He who learns must suffer, and, even in our sleep, pain that we cannot forget falls drop by drop upon the heart, and in our own despair, against our will, comes wisdom to us by the awful grace of God. - Aeschylus

Thursday, February 8, 2018

Fair Questions: Why doesn't science show that Buddhist monks are less afraid of death?

Recently, I was pointed to an article in Newsweek which described a study that was done to test the hypothesis that the Buddhist belief that the self (as we generally think of it, a persisting reality) is an illusion would result in Buddhist monks having less fear of death compared to lay Buddhists, Hindus, and Christians.

This hypothesis was thoroughly falsified.  The Tibetan Buddhist monks actually reported more fear of self-annihilation upon dying than any of the other groups.  And in the test of selflessness (which should be a result of practicing the Buddhist focus on impermanence), they were actually less selfless than others.  This was an interesting day for science, and it's always nice to see a hypothesis falsified, because that's scientific progress.

The researcher quoted in the Newsweek article seemed quite surprised by the results.  I worry that this is largely because the researcher doesn't understand Buddhism very well, though I could be very wrong about that.  My own grasp of Buddhism is better than the average Westerner (as you can see from my extensive writings on it), but is certainly not complete.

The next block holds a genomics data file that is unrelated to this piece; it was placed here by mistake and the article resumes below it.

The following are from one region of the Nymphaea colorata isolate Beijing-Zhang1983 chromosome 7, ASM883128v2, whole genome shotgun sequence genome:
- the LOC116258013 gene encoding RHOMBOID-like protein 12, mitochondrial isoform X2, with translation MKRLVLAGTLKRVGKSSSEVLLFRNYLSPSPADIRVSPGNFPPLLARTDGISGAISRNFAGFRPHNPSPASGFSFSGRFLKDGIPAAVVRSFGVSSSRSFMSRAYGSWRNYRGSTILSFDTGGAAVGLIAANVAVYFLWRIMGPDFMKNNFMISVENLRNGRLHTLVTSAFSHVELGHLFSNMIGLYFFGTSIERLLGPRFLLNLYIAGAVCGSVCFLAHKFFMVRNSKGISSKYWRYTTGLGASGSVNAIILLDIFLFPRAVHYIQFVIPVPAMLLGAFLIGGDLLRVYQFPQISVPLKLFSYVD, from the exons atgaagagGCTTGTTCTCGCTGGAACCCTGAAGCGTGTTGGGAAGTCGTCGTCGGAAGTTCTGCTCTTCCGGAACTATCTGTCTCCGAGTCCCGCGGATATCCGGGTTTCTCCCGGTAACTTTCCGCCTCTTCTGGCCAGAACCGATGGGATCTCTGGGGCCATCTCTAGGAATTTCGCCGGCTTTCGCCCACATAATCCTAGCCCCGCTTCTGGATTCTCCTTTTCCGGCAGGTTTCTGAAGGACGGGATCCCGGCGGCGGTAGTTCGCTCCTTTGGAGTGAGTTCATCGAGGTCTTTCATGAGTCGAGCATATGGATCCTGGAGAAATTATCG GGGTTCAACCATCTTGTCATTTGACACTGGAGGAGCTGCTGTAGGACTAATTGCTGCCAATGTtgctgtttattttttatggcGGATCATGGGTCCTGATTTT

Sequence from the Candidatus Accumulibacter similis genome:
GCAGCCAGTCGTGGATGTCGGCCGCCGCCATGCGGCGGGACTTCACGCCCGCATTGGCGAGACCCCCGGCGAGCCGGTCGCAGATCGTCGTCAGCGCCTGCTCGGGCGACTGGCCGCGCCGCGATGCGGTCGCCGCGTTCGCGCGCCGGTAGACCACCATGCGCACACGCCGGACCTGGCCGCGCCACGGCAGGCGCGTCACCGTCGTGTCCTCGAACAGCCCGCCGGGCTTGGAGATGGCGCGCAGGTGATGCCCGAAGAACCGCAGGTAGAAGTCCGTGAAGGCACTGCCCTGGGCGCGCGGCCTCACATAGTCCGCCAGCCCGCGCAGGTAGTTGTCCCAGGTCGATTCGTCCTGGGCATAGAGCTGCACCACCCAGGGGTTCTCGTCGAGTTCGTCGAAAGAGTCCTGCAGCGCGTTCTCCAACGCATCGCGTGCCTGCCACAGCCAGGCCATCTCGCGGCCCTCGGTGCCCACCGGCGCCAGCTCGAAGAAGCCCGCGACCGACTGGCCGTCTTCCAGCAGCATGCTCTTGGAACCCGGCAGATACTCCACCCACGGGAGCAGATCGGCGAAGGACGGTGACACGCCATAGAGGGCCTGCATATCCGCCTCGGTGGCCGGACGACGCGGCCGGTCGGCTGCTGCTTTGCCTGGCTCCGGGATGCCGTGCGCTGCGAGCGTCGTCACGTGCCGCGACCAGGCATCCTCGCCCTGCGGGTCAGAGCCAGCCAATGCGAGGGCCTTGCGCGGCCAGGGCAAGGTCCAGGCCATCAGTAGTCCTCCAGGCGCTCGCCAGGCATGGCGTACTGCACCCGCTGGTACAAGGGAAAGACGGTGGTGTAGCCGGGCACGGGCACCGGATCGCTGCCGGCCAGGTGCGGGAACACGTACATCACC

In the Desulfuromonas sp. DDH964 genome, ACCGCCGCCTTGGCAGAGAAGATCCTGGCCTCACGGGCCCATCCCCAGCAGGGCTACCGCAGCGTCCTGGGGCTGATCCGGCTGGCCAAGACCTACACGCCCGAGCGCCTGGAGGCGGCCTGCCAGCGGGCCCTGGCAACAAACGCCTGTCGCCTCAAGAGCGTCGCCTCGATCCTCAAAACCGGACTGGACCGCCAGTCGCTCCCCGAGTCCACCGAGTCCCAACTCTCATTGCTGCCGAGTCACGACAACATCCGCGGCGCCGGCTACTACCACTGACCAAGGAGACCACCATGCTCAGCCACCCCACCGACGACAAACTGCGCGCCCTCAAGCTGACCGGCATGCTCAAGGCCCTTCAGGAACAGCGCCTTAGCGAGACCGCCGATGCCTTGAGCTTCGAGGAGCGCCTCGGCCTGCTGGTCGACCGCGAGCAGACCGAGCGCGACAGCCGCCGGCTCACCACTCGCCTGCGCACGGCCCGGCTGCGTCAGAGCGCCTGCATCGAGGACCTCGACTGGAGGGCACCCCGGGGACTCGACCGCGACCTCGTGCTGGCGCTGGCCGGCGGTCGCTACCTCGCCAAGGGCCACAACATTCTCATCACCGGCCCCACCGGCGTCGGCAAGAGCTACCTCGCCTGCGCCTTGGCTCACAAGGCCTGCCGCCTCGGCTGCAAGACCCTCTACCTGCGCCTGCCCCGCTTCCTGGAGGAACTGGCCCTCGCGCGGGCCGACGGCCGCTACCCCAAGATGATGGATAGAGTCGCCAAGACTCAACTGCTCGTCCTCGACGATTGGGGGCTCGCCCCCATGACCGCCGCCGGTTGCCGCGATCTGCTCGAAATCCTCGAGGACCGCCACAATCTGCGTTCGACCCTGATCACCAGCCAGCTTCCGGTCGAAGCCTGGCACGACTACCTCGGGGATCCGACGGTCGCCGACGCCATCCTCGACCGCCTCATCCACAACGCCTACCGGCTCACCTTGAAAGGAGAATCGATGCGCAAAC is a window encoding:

At the very least, you can read in the paper they wrote after the study that the researchers relied on knowledgeable Tibetan Buddhist scholar-monks to calibrate their survey questions and understand the degree to which the answers conformed to standard Tibetan Buddhist teaching.  That's good methodology.

I do have some suspicions about the possible causes of the research results with regard to the Tibetan Buddhist monks being less selfless than the lay Buddhists in Tibet and Bhutan.  I also have some suspicions with regard to the fact that they appeared to be more afraid of self-annihilation.  Regarding the fear of self-annihilation, I think they need to do a comparable study with other Mahayana and Theravada Buddhists (both lay and monastic).

The reason I suggest that they should do more research with other Mahayana and Theravada Buddhists is that the Mahayana tradition generally and the Vajrayana tradition of Tibetan Buddhism specifically has some beliefs that are different from Theravada Buddhism which are relevant to how one would view death.

In Mahayana teachings, there's a strong emphasis on buddha-nature and Buddhahood, and actualizing Buddhahood would cause one to essentially live forever as a bodhisattva. Monks are traditionally considered to be the ones most likely to reach that state (as you can read here), and they would have the most to lose by self-annihilation upon death.  On the other hand, lay Buddhists have to be resigned to the high probability of suffering a long time (perhaps millions or billions of years) on another plane of existence, so self-annihilation might not look so bad from their perspective.